Turkey is back, but US scrap exports aren’t
Nov 13, 2007 | 12:28 PM
| Michael Marley
Turkish steelmakers are beginning to buy more ferrous scrap from their offshore suppliers, industry sources said, largely to replenish depleted inventories of melt material.
"I don't think their business is that great. I think they worked down their inventories so much that they have to buy more in order to keep working," one East Coast trader said. "Week by week, that market seems to be strengthening."
He said he expects the ferrous scrap tonnage bought by Turkish mills to steadily increase in the next few months as winter sets in, when they will be unable to acquire much from Russian and other Black Sea scrap exporters.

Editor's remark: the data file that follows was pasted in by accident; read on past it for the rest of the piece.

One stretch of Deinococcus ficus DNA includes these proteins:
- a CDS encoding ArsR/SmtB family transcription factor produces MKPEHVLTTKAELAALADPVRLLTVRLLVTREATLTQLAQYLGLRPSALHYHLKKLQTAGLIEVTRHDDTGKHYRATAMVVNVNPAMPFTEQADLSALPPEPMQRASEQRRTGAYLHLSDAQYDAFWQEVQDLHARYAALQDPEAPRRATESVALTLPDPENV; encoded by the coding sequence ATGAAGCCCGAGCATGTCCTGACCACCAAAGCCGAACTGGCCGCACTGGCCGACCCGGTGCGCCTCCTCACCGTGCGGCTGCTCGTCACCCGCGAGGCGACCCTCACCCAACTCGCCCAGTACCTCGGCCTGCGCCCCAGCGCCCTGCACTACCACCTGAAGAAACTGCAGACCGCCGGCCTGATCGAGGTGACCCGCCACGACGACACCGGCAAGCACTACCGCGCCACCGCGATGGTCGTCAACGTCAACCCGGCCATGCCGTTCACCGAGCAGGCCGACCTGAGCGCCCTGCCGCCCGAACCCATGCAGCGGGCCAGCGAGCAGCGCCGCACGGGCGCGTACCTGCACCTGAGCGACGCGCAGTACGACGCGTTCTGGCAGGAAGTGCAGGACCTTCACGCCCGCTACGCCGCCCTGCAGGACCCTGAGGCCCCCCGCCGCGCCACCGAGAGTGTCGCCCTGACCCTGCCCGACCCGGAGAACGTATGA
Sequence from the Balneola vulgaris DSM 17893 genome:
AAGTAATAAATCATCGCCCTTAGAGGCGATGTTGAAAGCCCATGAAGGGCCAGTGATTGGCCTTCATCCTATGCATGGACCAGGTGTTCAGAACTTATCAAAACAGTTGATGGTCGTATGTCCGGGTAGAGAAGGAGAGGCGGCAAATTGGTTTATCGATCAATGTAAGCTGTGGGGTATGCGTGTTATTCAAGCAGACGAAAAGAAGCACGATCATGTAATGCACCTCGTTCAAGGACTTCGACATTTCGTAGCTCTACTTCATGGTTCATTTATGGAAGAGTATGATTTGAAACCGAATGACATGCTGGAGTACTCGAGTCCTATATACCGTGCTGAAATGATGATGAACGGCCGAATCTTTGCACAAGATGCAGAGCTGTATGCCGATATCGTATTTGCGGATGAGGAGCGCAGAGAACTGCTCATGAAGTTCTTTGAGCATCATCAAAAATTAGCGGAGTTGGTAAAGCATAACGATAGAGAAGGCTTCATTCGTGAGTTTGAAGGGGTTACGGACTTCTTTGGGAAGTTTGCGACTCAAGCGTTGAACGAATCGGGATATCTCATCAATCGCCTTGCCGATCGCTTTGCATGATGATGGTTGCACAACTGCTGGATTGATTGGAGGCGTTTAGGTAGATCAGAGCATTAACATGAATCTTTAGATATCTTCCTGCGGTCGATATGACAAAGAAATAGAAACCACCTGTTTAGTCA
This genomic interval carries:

But another trader said U.S. scrap exporters are having little luck chartering enough ships to carry their scrap overseas. Bulk cargo freight rates and the lack of ships are still a problem because exports of iron ore, coal and cement to China and to the Middle East are keeping shipping companies busy and they are able to demand higher rates. Freight rates to the ports in northern Asia are said to be around $100 a tonne, while ships going to southeast and southern Asia are commanding $110 to $115 a tonne. The cost to ship to Turkey from a U.S. East Coast port is between $75 and $80 a tonne.....
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